Deliberate practice—whether for a mental or physical activity—is highly mentally demanding. Because the focus of the practice is on getting the details of the execution correct, the mental demands of practice are almost always more strenuous than the physical demands.
There are many reasons that deliberate practice is mentally demanding. Deliberate practice requires sustained, lazer-like focus in order to concentrate on specific aspects of the skill performance. The sheer number of repetitions can be exhausting, and keeping oneself mentally engaged throughout these repetitions imposes a heavy cognitive load. Finally, the activities that are performed during deliberate practice are just outside of the practitioner’s current skill set, which means that even more mental effort is required in order to develop the capacity to consistently execute the skill. In short, every element of deliberate practice imposes a mental burden.
On the positive side, the ability to endure the mental demands of deliberate practice improves as one continues to practice. Research into the practice habits of music students demonstrates that the capacity for focused practice grows as the student improves. In other words, practice results in the ability to practice more.
However, there is an upper limit to the ability of the mind to sustain the kind of effort demanded by deliberate practice. Again, the research on musicians shows that professionals max out at the ability to engage in about an hour and a half of deliberate practice. After that, the brain needs time to recuperate. Some music professionals built their schedules around two deliberate practice sessions: a morning session and an afternoon session, with a substantial break in between. These professionals could carry out at most three hours of deliberate practice a day, but often they needed to do two shorter sessions (for a total of about two hours) rather than two full-length sessions a day.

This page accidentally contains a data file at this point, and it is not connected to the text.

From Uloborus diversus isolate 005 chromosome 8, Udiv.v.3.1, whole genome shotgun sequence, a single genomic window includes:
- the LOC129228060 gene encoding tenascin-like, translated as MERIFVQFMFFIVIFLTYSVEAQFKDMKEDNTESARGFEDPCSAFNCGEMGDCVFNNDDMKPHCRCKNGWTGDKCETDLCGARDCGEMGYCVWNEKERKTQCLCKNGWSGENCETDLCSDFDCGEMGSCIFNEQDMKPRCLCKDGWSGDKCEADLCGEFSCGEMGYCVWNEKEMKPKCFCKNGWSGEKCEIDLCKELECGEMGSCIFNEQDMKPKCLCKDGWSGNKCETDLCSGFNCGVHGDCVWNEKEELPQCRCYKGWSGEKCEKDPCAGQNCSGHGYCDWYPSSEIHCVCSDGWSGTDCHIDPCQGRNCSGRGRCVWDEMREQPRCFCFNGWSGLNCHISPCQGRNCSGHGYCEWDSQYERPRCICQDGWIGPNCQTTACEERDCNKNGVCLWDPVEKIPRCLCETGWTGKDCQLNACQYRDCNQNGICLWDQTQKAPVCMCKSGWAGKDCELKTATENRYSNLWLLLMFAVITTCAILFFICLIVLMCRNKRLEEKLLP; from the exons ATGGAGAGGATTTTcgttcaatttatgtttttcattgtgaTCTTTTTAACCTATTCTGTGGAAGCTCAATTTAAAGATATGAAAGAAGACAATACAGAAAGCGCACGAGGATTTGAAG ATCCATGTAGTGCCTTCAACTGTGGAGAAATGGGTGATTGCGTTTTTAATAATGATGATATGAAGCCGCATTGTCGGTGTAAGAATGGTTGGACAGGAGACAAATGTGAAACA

What this research tells us is that it’s worthwhile to divide our practice activities. During deliberate practice sessions, new skills can be worked on with intense focus (and with the concomitant intense mental effort). If additional practice is performed that day, it probably won’t be deliberate practice, and so the focus should be on activities that do not require that kind of intense effort (such as having warm-up dances or doing “fun” activities).